Rachel Lehr says Afghan women are much less liberated than American women.
“They value interdependence rather than the independence which we value in American culture,” said Lehr, a research scholar and educator of Afghan culture and civility with 25 years of experience in the Middle East.
“So many things are different,” Lehr said. “They have different world views, values, histories …. almost every aspect of life.”
Lehr will speak about the role of women in public and private life in Afghanistan on Thursday, Nov. 15, at SUNY Cortland. Her talk, “Women Mending Afghanistan,” begins at 7 p.m. in Brockway Hall Jacobus Lounge. The event is free and open to the public.
The talk is part of the College’s yearlong “In/Common” event series presented by the Cultural and Intellectual Climate Committee (CICC). The “In/Common” series includes a number of book readings, film screenings and discussion topics all focusing on the common humanity shared by peoples across the globe as well as their ethnic and socio-economic divides.
The discussion will bring attention to aspects of Afghan culture underrepresented in the 2003 novel by Khaled Hosseini, The Kite Runner.
“By the women being isolated at home, their language and culture is preserved,” Lehr offered as one example of the difference between Afghan and western women.
Currently a doctoral candidate at the University of Chicago, she has technical expertise in areas of international development. Her two-and-a-half decades of experience have included a research focus on the Middle East, Central Asia and Afghanistan, with extensive field experience in linguistics and ethnography of Afghanistan/ Pakistan.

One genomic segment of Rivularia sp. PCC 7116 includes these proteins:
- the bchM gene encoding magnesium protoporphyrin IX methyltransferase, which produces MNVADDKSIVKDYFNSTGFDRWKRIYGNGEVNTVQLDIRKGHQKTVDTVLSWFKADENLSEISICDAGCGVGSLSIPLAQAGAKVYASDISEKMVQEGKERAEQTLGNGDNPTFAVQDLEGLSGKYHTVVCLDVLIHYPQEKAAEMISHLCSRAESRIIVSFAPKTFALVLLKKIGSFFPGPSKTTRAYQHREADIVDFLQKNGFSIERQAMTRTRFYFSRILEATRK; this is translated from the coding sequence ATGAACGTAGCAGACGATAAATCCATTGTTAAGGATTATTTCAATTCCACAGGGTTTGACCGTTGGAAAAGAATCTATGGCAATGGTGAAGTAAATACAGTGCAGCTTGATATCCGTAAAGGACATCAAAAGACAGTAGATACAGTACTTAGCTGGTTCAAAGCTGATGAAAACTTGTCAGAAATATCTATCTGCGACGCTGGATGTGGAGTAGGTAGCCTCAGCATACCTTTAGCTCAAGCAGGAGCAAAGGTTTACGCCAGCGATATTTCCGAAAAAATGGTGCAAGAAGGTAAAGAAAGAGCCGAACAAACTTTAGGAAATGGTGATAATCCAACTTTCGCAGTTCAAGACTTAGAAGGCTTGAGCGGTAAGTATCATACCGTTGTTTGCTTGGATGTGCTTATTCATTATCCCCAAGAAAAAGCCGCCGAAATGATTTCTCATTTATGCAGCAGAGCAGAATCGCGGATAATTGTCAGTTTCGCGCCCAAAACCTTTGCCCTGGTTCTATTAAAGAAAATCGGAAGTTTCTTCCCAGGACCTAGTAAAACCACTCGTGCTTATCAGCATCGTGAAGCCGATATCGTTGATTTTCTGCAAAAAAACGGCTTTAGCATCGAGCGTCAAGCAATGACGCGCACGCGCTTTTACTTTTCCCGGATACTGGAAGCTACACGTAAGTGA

“I have used my knowledge of the culture in educating American diplomats to prepare for their tour in the Middle East,” Lehr said.
She works with Afghan women through Rubia, a New Hampshire-based, non-profit organization that helps Afghan women translate their craft heritage and textile skills into sustainable livelihoods and economic development opportunities.
Lehr said she became interested in these cultures due to a personal life experience and her undergraduate study of the languages. She chose to become an educator because of what she encountered during the time spent with women of these cultures and her interest in their differences with Americans.
The lecture is funded by the offices of the President and the Provost and Vice President for Academic Affairs; the Brooks Museum; and the James M. Clark Center for International Education.
More information on Rachel Lehr and the Rubia non-profit organization is available at www.rubiahandwork.org. For more information regarding the series’ events, contact Scott Moranda, chair of the CICC and an associate professor of history, at (607) 753-2052.